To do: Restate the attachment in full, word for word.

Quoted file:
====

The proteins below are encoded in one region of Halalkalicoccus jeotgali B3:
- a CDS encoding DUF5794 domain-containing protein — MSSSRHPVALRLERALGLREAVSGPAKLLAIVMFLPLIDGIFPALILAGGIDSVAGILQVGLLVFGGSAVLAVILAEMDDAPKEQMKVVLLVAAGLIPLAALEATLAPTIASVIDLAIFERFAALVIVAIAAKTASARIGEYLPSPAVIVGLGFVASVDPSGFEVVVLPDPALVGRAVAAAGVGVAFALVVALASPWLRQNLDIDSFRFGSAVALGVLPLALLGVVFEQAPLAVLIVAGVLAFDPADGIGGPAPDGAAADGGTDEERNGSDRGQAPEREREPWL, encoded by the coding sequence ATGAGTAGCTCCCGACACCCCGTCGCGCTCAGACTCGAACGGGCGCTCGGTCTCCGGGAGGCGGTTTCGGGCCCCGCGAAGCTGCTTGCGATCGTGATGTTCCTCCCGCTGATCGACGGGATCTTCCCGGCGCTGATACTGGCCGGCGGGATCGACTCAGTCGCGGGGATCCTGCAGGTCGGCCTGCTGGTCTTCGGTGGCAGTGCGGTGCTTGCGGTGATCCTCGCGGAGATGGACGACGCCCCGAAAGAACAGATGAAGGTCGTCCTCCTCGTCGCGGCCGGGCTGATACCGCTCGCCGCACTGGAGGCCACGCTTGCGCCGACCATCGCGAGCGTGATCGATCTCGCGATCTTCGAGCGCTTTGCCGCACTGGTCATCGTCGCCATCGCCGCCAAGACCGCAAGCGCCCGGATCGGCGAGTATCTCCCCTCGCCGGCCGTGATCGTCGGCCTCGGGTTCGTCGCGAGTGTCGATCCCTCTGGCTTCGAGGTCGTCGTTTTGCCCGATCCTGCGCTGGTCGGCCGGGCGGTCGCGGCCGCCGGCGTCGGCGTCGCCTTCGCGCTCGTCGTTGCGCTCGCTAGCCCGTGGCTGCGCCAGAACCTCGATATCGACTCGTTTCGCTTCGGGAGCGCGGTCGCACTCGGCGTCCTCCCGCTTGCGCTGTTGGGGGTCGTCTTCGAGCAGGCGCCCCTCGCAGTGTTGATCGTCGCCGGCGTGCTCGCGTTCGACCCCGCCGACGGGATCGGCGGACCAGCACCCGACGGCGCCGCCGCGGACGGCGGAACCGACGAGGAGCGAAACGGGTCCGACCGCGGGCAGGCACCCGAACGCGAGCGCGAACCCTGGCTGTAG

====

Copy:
The proteins below are encoded in one region of Halalkalicoccus jeotgali B3:
- a CDS encoding DUF5794 domain-containing protein — MSSSRHPVALRLERALGLREAVSGPAKLLAIVMFLPLIDGIFPALILAGGIDSVAGILQVGLLVFGGSAVLAVILAEMDDAPKEQMKVVLLVAAGLIPLAALEATLAPTIASVIDLAIFERFAALVIVAIAAKTASARIGEYLPSPAVIVGLGFVASVDPSGFEVVVLPDPALVGRAVAAAGVGVAFALVVALASPWLRQNLDIDSFRFGSAVALGVLPLALLGVVFEQAPLAVLIVAGVLAFDPADGIGGPAPDGAAADGGTDEERNGSDRGQAPEREREPWL, encoded by the coding sequence ATGAGTAGCTCCCGACACCCCGTCGCGCTCAGACTCGAACGGGCGCTCGGTCTCCGGGAGGCGGTTTCGGGCCCCGCGAAGCTGCTTGCGATCGTGATGTTCCTCCCGCTGATCGACGGGATCTTCCCGGCGCTGATACTGGCCGGCGGGATCGACTCAGTCGCGGGGATCCTGCAGGTCGGCCTGCTGGTCTTCGGTGGCAGTGCGGTGCTTGCGGTGATCCTCGCGGAGATGGACGACGCCCCGAAAGAACAGATGAAGGTCGTCCTCCTCGTCGCGGCCGGGCTGATACCGCTCGCCGCACTGGAGGCCACGCTTGCGCCGACCATCGCGAGCGTGATCGATCTCGCGATCTTCGAGCGCTTTGCCGCACTGGTCATCGTCGCCATCGCCGCCAAGACCGCAAGCGCCCGGATCGGCGAGTATCTCCCCTCGCCGGCCGTGATCGTCGGCCTCGGGTTCGTCGCGAGTGTCGATCCCTCTGGCTTCGAGGTCGTCGTTTTGCCCGATCCTGCGCTGGTCGGCCGGGCGGTCGCGGCCGCCGGCGTCGGCGTCGCCTTCGCGCTCGTCGTTGCGCTCGCTAGCCCGTGGCTGCGCCAGAACCTCGATATCGACTCGTTTCGCTTCGGGAGCGCGGTCGCACTCGGCGTCCTCCCGCTTGCGCTGTTGGGGGTCGTCTTCGAGCAGGCGCCCCTCGCAGTGTTGATCGTCGCCGGCGTGCTCGCGTTCGACCCCGCCGACGGGATCGGCGGACCAGCACCCGACGGCGCCGCCGCGGACGGCGGAACCGACGAGGAGCGAAACGGGTCCGACCGCGGGCAGGCACCCGAACGCGAGCGCGAACCCTGGCTGTAG